Hungarian voters need not register before casting their ballots, according to the country's Constitutional Court. The government had approved a new voting system in November, but the court found it unconstitutional.
Hungary's Constitutional Court on Friday ruled it unconstitutional to force country residents to register to vote.
Prime Minister Viktor Orban's Fidesz-Christian Democrat alliance had approved a new voting system in November to require the nation's voters to register before the 2014 elections. That plan, however, was shot down by the nation's top court.
"Mindful of the practice of the European Court of Human Rights, the Constitutional Court has established that for those with Hungarian residency the registration requirement represents an undue restriction on voting rights and is therefore unconstitutional," the court said.
This ruling applies only to domestic voters, however, and the court added that voter registration for Hungarians living overseas was justified.
The proposed changes would have required eight million domestic voters to register in person or online at least two weeks before elections. The court decided that Hungary's well-functioning database of citizens' home addresses sufficed, and that there was no real reason to force voters to register.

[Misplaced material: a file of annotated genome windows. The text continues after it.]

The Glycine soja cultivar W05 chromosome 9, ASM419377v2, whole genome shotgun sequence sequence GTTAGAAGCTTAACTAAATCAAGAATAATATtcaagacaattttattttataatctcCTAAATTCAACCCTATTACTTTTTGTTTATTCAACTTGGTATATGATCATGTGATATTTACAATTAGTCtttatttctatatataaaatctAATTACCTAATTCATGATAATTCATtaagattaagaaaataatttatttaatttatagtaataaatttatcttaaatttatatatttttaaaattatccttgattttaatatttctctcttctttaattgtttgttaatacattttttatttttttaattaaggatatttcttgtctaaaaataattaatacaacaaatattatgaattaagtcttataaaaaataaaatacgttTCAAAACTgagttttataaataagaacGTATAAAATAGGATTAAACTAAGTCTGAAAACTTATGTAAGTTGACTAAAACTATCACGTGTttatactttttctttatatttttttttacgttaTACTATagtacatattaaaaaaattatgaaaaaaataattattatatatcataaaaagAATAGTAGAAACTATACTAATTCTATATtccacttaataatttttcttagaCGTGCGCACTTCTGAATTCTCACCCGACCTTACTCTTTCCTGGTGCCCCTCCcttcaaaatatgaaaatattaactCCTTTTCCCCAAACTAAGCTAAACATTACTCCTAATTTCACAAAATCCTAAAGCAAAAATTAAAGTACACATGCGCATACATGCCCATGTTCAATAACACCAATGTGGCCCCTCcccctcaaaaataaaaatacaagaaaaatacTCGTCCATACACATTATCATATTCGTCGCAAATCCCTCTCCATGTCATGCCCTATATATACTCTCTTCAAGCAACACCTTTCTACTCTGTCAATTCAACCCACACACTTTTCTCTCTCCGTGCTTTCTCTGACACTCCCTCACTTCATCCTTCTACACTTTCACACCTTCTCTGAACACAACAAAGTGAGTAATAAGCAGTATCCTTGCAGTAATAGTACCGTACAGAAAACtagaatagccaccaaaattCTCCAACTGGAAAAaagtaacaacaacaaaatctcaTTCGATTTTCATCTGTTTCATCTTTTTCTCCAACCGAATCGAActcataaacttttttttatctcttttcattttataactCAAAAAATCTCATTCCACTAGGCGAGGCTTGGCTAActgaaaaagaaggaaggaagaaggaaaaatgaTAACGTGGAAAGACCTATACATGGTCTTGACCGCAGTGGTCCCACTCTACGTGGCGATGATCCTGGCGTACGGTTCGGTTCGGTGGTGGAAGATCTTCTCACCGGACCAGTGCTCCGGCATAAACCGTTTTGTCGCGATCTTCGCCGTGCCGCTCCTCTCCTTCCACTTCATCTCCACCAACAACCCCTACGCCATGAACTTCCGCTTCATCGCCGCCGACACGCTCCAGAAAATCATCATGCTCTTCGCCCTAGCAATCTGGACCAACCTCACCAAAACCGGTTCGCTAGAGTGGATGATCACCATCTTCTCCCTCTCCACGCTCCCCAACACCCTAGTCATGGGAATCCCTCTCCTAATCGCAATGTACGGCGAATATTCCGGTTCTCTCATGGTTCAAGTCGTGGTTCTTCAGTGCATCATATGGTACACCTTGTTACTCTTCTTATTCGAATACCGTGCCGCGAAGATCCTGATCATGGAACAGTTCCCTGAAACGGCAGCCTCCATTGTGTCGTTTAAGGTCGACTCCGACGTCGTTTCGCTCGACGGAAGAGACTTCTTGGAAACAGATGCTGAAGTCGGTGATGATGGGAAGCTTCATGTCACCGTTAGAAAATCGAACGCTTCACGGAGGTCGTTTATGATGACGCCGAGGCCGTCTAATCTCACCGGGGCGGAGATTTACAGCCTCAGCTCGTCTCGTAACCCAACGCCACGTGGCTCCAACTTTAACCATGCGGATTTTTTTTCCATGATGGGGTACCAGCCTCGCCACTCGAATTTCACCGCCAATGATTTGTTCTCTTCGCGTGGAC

Critics believed a registration requirement would have imposed undue restrictions on a basic tenet of democracy whilst potentially discouraging some less politically engaged voters from participating the elections.
Following the announcement the Fidesz Party abandoned its voter registration plans, which they had hoped to implement ready for national elections in 2014.
But the news was a blow to the Fidesz Party and Orban, who were seen as likely to benefit from such a change, owing to their extensive network of activists who could make it easier to register voters inclined to vote their way.
Orban won a sweeping two-thirds majority in the 2010 parliamentary elections but has since watched his support fall. The Fidesz Party, however, plans to submit a new bill on electoral procedures to the legislature next month.
tm/msh (AP, AFP, Reuters)